THE BUZZ: Even without Johnson on the sideline, this will be the same Navy team we're used to seeing. Niumatalolo isn't going to change the run-oriented approach. The Middies also should get a boost from the return of Kaheaku-Enhada, assuming he's completely healthy after missing much of spring practice while recovering from knee surgery. Navy's porous defense and lack of a passing game keep us from ranking the Middies higher, but we wouldn't be surprised to see them back in a bowl this season.
COACH: Bill Lynch (7-6 in one season; 88-73-3 overall in 15 seasons).
LAST SEASON: 7-6 overall, 3-5 in Big Ten (tied for seventh in league).
KEEP AN EYE ON: Junior defensive end Greg Middleton emerged from nowhere and led the nation in sacks last season with 16, a school single-season record, and added 50 tackles and 17 tackles for loss. He made six tackles in 2006. Coaches have been high on center Alex Perry, a 6-7, 292-pound sophomore. He will play a key role on a line that needs to provide a better, more consistent push in the ground game.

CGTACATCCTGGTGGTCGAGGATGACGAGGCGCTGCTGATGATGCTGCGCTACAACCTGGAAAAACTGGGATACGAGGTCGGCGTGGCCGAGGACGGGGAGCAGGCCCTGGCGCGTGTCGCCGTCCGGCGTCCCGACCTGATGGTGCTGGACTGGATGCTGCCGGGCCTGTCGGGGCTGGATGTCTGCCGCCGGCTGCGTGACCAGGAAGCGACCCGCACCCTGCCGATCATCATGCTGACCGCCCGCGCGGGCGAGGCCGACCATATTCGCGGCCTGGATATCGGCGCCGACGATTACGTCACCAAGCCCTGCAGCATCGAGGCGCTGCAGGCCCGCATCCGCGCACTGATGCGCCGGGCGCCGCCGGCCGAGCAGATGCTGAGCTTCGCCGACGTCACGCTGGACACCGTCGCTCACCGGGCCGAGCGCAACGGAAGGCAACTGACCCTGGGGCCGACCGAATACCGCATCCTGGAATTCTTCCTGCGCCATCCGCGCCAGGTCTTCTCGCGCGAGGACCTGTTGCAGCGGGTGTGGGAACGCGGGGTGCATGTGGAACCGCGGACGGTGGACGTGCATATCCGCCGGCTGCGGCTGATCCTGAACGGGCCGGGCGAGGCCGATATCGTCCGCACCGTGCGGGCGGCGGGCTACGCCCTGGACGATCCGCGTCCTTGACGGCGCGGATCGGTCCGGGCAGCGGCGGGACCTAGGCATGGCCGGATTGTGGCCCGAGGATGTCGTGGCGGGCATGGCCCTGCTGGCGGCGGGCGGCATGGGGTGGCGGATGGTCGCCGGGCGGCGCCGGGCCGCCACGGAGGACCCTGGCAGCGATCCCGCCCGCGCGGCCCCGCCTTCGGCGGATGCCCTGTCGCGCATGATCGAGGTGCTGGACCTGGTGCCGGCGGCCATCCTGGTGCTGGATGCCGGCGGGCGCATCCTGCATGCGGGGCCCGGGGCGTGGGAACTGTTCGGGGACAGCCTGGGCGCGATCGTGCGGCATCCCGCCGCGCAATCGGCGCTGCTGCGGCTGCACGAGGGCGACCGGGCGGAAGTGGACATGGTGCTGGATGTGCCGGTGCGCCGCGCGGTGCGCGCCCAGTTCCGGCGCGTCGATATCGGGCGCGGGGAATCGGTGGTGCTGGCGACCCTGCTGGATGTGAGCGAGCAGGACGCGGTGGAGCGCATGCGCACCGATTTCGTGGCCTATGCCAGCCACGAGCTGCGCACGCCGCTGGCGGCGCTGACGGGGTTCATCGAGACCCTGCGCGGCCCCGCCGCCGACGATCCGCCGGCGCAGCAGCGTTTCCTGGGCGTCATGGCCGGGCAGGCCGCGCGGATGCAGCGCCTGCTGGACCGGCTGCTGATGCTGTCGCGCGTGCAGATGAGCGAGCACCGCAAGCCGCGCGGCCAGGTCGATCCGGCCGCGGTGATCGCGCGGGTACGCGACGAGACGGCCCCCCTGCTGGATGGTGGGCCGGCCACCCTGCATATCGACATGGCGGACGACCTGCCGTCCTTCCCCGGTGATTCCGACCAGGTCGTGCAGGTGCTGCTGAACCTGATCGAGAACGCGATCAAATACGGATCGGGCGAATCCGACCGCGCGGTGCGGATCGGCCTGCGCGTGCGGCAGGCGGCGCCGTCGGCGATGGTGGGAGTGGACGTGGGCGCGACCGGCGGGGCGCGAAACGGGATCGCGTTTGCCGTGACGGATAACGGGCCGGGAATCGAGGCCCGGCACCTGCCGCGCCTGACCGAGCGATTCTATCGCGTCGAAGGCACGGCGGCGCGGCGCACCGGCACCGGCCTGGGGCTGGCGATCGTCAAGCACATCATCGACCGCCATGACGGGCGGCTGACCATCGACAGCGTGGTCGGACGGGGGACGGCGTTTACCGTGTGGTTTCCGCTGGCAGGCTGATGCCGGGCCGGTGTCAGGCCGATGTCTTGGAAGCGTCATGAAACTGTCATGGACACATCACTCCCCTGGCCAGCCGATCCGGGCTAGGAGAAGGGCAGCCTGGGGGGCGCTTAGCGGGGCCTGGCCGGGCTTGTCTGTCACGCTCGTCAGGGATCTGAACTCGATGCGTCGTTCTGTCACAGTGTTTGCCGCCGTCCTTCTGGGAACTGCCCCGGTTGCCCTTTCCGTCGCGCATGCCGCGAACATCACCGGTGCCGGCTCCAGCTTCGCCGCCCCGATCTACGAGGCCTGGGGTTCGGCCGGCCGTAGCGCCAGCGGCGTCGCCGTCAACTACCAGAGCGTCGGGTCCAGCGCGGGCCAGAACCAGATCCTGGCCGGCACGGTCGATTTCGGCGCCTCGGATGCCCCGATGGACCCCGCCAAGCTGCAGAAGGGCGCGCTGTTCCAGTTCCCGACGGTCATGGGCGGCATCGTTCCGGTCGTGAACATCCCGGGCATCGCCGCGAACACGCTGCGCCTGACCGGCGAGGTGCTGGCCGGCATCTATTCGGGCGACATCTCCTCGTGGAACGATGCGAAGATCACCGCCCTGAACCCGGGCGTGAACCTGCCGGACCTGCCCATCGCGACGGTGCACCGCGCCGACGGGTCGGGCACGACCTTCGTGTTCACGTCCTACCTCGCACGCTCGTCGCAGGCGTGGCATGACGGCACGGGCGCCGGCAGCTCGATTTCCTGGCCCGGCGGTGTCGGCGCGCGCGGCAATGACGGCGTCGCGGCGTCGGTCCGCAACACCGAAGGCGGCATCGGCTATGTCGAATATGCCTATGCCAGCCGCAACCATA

STAR POWER: Everything begins and ends with quarterback Kellen Lewis, a wondrous playmaker with his feet and arm. Lewis missed spring drills after running afoul of team rules, but he's expected back. Good thing: Without Lewis, this team becomes ordinary quickly.
STRENGTHS: This could be a good offense. Lewis is the straw that turns stirs the drink. Sure, it's not a big drink sort of like a kiddy cocktail but he might be the closest thing to a one-man gang in college football. Despite the loss of WR James Hardy a year early to the NFL, Lewis still will have a bevy of options to worth with in Ray Fisher, Andrew Means, Terrance Turner and Brandon Walker-Roby. The line should be solid. The left side of tackle Rodger Saffold and guard Pete Saxon is being scrutinized by NFL scouts. Coaches are jacked about the defensive front seven. One last goodie: Austin Starr is back at kicker. He kicked the game-winner with time expiring to beat Purdue and send the Hoosiers to a bowl for the first time since 1993.
WEAKNESSES: For all the roses being tossed at the feet of the offense, this still is a unit that lacks oomph in the running game. It's vital the quarterback doesn't again lead the team in rushing. The staff has installed a hurry-up, no-huddle attack. Will there be any hiccups? And what if Lewis doesn't return from suspension? That means Ben Chappell will be under center. He's more passer than runner, leaving the offense void of a big dimension. All eyes will be on the new cornerbacks with stalwarts Tracy Porter and Leslie Majors gone. At least IU is set at safety.